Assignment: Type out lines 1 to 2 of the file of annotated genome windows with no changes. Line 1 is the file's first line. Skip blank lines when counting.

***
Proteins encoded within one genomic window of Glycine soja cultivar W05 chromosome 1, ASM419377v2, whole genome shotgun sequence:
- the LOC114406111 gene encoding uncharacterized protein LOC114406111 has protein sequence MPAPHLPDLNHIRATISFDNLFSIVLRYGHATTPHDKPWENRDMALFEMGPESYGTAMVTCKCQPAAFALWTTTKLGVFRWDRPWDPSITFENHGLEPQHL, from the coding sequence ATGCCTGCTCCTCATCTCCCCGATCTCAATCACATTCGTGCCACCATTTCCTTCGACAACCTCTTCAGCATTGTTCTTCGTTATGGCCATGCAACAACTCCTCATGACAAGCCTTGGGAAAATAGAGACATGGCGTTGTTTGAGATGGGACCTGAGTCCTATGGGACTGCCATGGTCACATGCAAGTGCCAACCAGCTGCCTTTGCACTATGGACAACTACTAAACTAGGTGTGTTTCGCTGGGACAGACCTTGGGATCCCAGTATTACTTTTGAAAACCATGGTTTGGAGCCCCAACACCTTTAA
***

Proteins encoded within one genomic window of Glycine soja cultivar W05 chromosome 1, ASM419377v2, whole genome shotgun sequence:
- the LOC114406111 gene encoding uncharacterized protein LOC114406111 has protein sequence MPAPHLPDLNHIRATISFDNLFSIVLRYGHATTPHDKPWENRDMALFEMGPESYGTAMVTCKCQPAAFALWTTTKLGVFRWDRPWDPSITFENHGLEPQHL, from the coding sequence ATGCCTGCTCCTCATCTCCCCGATCTCAATCACATTCGTGCCACCATTTCCTTCGACAACCTCTTCAGCATTGTTCTTCGTTATGGCCATGCAACAACTCCTCATGACAAGCCTTGGGAAAATAGAGACATGGCGTTGTTTGAGATGGGACCTGAGTCCTATGGGACTGCCATGGTCACATGCAAGTGCCAACCAGCTGCCTTTGCACTATGGACAACTACTAAACTAGGTGTGTTTCGCTGGGACAGACCTTGGGATCCCAGTATTACTTTTGAAAACCATGGTTTGGAGCCCCAACACCTTTAA